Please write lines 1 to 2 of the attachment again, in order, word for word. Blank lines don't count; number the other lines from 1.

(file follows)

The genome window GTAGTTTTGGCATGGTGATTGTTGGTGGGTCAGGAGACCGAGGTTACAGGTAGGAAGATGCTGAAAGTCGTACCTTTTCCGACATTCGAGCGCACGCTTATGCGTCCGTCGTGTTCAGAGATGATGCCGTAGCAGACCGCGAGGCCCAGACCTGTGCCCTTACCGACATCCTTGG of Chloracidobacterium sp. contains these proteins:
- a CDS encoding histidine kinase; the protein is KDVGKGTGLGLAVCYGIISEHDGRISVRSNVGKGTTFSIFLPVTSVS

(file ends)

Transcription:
The genome window GTAGTTTTGGCATGGTGATTGTTGGTGGGTCAGGAGACCGAGGTTACAGGTAGGAAGATGCTGAAAGTCGTACCTTTTCCGACATTCGAGCGCACGCTTATGCGTCCGTCGTGTTCAGAGATGATGCCGTAGCAGACCGCGAGGCCCAGACCTGTGCCCTTACCGACATCCTTGG of Chloracidobacterium sp. contains these proteins:
- a CDS encoding histidine kinase; the protein is KDVGKGTGLGLAVCYGIISEHDGRISVRSNVGKGTTFSIFLPVTSVS